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My new house in the US has a Harbor Breeze combination fan/light switch with a remote control as seen here (different brand is shown, but it's basically identical). While checking some wiring (unrelated), I pulled the switch out of the wall and saw to my surprise that the wire leads coming out of it appeared to be aluminum (the house has copper wire). The wires aren't visible in the previous link, but you can see the same thing here on the page for the receiver. My understanding is that aluminum wiring is no longer done residentially and that it's a very bad idea to mix copper and aluminum unless you really know what you're doing. So what gives? Are these wires not actually aluminum, or are switches an exception for some reason?

Edit: In response to requests for more information, careful visual inspection doesn't reveal any copper color, even in cross-section, but the wire is braided and the individual strands are so thin that it's difficult to even see the cross section. That in itself probably rules aluminum out. Markings on the wire are:

E108485-S 18AWG FTI -F- REI HSING CSA TEW 105oC 600V LL84687 AWM 1015 VW-1

Those codes led me to this pdf, which says "tinned Strands, copper conductor, 7/0.254mm strands." So I guess that's the answer. Next time I'll know to search for the codes before bothering people here. :)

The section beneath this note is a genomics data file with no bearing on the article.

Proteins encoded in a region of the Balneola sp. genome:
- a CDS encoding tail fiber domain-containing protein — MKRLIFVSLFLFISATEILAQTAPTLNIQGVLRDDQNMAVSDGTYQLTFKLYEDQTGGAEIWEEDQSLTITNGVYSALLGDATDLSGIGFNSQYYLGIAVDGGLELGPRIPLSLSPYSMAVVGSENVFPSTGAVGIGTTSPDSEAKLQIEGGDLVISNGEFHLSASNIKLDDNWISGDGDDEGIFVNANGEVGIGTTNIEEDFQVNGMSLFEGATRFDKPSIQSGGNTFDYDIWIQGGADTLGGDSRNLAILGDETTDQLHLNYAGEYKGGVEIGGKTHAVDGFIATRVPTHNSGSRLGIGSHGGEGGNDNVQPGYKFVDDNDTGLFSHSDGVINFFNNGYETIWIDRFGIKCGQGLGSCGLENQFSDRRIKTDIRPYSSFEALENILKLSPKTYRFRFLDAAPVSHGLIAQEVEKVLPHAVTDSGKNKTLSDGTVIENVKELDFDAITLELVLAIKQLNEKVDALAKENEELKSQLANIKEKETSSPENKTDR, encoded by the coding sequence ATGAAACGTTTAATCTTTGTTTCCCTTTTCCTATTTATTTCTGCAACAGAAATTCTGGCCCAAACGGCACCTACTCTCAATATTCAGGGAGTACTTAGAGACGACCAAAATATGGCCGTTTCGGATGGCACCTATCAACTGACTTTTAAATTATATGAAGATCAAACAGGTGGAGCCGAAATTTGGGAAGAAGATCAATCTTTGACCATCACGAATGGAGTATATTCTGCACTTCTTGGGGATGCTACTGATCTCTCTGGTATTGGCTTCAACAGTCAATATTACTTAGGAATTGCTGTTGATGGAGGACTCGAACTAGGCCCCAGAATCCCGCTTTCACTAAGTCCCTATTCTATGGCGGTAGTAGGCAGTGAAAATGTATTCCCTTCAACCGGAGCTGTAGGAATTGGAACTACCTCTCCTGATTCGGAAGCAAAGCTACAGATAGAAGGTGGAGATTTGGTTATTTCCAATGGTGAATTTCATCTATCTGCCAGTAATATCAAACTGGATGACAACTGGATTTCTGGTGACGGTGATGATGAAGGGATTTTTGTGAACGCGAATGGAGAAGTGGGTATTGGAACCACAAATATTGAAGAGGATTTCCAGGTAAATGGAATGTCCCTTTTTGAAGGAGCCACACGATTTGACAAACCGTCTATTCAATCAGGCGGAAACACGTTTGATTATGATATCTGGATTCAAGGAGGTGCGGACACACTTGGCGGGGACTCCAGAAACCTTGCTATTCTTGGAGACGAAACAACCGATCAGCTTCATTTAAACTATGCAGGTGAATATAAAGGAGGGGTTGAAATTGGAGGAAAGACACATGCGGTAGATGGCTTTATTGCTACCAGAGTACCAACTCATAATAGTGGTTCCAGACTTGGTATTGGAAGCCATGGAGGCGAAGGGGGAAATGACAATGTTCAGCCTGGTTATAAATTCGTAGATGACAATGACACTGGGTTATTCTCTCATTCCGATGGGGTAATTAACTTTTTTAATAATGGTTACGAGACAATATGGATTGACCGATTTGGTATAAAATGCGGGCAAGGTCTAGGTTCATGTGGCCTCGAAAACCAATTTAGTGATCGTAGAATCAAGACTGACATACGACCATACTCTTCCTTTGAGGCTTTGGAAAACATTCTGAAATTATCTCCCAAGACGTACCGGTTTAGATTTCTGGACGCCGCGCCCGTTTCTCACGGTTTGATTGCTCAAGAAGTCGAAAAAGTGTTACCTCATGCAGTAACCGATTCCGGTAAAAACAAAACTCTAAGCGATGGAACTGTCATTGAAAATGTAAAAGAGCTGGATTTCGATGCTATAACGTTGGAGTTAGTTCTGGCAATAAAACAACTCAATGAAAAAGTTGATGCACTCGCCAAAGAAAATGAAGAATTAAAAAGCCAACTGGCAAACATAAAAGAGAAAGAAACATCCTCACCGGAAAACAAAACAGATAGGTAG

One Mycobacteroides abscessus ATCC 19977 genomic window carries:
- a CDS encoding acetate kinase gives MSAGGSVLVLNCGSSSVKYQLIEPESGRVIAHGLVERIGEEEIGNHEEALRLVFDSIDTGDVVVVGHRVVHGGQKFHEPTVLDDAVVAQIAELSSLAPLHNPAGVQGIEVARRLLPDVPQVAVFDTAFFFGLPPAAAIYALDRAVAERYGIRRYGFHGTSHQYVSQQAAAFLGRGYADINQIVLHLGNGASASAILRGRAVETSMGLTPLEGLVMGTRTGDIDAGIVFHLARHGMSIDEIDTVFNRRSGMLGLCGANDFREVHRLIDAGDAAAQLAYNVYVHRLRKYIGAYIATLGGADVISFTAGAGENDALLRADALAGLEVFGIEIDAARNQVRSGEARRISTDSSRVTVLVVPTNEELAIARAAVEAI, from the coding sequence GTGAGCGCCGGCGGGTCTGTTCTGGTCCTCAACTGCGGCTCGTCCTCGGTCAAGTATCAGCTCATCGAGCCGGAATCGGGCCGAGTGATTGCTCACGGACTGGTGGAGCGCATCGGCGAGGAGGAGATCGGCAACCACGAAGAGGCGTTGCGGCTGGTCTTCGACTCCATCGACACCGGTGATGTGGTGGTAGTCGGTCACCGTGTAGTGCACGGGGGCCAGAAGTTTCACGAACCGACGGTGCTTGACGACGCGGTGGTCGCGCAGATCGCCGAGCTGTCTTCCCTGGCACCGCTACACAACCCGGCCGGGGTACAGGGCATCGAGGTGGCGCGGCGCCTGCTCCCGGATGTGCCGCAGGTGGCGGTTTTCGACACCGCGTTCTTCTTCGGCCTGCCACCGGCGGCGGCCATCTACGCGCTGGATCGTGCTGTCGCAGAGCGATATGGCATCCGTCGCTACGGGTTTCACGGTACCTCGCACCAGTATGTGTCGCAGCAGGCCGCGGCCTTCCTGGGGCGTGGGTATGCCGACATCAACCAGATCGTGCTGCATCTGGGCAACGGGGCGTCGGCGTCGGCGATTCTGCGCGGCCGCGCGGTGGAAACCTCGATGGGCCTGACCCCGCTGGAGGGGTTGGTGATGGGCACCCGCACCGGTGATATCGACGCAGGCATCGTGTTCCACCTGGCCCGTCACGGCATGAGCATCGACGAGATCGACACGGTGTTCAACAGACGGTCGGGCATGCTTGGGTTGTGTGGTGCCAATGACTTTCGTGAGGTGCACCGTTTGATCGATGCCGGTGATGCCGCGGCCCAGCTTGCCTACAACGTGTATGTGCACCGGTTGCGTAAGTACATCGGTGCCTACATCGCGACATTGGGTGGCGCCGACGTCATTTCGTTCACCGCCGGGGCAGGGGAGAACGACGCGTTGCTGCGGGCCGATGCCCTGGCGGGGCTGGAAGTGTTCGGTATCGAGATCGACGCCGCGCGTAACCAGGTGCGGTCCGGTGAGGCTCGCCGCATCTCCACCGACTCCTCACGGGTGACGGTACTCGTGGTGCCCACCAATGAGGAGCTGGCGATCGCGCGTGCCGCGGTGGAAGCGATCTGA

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    If this is a modern switch, my suspicion is that you're seeing a twisted copper wire that's been tinned with solder. Can you try and pull the wire sheath down a tiny bit and see if you see copper? Actual pics would help. – Aloysius Defenestrate Oct 12 '15 at 14:07
  • @AloysiusDefenestrate I'm not there to take a picture right now, but your comment set me off investigating tinned copper, and I'm pretty sure that's exactly what it is. – dlf Oct 12 '15 at 17:03
  • Look at the ends of the wires, if they are tinned copper, the cut end will be copper colored. That type of tinned wire isn't tinned only at the ends but each strand is tinned along its entire length before being combined and coated in insulation. – Dan D. Oct 12 '15 at 19:35
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    @AloysiusDefenestrate, you can post that as an answer if you want since it looks like you were right. – dlf Oct 12 '15 at 23:02
  • You can post your findings as an answer, and then accept it. That way if others come along with a similar question, they'll find an answer. – Tester101 Oct 13 '15 at 13:32
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Modern switches with leads will sometimes have normal copper wires that have been tinned with solder.

Nip a tiny amount off the end of the wire, and you should see copper if this is the case. (Thanks to @Dan D for this tip.)

  • I couldn't see the copper color (strands were too thin), but investigation of the codes printed on it revealed that it was indeed tinned copper (see edits to question). – dlf Oct 13 '15 at 15:24

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